Ad Astra

 Cast: Brad Pitt, Tommy Lee Jones, Ruth Negga, Jamie Kennedy, Liv Tyler, Donald Sutherland

Director: James Gray 

123 mins

James Gray's sci-fi adventure Ad Astra has him taking us out into deep space on a journey with astronaut Roy McBride, set in the near future when we've colonised the Moon and Mars but have only just started to reach the edges of our own solar system. McBride is sent on a mission to find his missing father, hoping to figure out what's causing electrical storms wreaking havoc on Earth. This lonely, slow-burn space film is an awe-inspiring, magnificent journey into the stars. For any fully-subscribed space geeks, it will surely tick every last box. It's sensational and wonderful to watch, meticulously realised and meditative, more melancholy than exciting but still a stellar experience.

Brad Pitt plays an astronaut whose greatest skill is never letting his heart-rate go over 80. He's calm, collected, always capable and insusceptible to panic. Much of the film features a voiceover of Pitt narrating his own experience. He's recruited for a top secret mission to travel all the way to Neptune to rendezvous with a research vessel sent that far out in hopes of clearly our sun's magnetic field and searching for life in the universe. The film moves smoothly from one moment to the next, letting the dramatic space travel moments play out while surrounding us with that loneliness of space. It doesn't reinvent the genre, and it doesn't need to. It doesn't take us "further than we've ever been before", but it's still science-fiction at its best. The attention-to-detail in all aspects of space travel are perfect. Gray allows his feature to move so smoothly - wasting no time taking us from planet to planet, plunging us further into the great void of space. It is ultimately about loneliness, and learning about what matters most. Many space films deal with this, but Gray puts a strong emphasis on that heavy loneliness and lets Pitt carry all the weight. Ad Astra deals with themes of love and loss - that love matters most and we have to solve our own problems. It’s packed with many beautiful scenes to watch over and over and is glorious big screen cinema.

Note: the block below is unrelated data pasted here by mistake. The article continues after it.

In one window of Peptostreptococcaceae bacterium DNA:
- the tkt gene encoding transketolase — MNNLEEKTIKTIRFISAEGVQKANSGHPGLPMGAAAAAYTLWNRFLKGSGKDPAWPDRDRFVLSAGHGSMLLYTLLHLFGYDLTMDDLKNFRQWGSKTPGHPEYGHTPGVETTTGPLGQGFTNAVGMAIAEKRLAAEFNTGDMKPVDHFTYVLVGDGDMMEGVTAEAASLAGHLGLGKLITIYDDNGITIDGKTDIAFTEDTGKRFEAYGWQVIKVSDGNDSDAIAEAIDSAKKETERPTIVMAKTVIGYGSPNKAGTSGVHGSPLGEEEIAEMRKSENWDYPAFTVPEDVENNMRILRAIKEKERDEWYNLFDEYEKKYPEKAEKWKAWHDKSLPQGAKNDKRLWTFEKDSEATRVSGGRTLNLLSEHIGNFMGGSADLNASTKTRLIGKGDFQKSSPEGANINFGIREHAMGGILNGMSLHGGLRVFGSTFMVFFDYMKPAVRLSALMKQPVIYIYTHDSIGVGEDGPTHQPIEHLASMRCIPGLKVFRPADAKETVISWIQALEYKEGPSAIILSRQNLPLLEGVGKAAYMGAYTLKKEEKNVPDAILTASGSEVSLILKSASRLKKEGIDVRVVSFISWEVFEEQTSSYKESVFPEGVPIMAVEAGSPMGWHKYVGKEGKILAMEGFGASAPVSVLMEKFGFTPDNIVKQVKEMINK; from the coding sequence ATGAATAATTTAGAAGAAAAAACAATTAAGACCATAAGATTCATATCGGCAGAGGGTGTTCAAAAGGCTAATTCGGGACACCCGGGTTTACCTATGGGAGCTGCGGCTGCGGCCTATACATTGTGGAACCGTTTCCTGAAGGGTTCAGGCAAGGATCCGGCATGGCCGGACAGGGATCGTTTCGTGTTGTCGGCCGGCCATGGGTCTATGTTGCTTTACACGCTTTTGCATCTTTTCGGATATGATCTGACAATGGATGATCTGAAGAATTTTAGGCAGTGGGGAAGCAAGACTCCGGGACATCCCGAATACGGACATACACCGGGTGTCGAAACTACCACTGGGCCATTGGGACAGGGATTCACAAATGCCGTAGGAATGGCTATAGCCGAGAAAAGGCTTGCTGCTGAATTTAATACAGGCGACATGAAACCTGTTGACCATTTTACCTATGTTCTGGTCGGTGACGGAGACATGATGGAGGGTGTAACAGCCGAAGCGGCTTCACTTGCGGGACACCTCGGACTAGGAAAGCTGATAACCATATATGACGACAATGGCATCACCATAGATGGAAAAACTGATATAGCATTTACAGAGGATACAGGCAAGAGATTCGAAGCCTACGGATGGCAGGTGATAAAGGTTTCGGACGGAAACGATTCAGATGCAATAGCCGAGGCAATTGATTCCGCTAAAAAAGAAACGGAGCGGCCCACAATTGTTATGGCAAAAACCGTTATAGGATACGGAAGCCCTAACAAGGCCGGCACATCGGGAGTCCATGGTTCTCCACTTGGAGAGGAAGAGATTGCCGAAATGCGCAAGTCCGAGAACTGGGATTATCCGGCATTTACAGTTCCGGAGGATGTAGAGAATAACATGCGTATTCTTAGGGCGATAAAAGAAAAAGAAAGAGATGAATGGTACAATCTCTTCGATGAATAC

The journey wouldn't be complete without the breathtaking score by Max Richter, which complements all the gorgeous shots from cinematographer Hoyte Van Hoytema. It's not just about camera placement, it's about making everything look and feel authentic, like Pitt is actually out there on this voyage. With the sun lighting up the stars, glaring at us, and reflecting on every surface. There are some subtle aspects of the near future setting that also add just a bit of extra depth. Gray is known for the exactness of his frames, and while the voiceover is steady and dependable, the rest of it is an unforgettable experience.

The Farewell

Cast: Awkwafina, Tzi Ma, Diana Lin, Gil Perez-abraham, Shuzhen Zhou, Jim Liu, Ines Laimins, X Mayo

 Director: Lulu Wang

 98 mins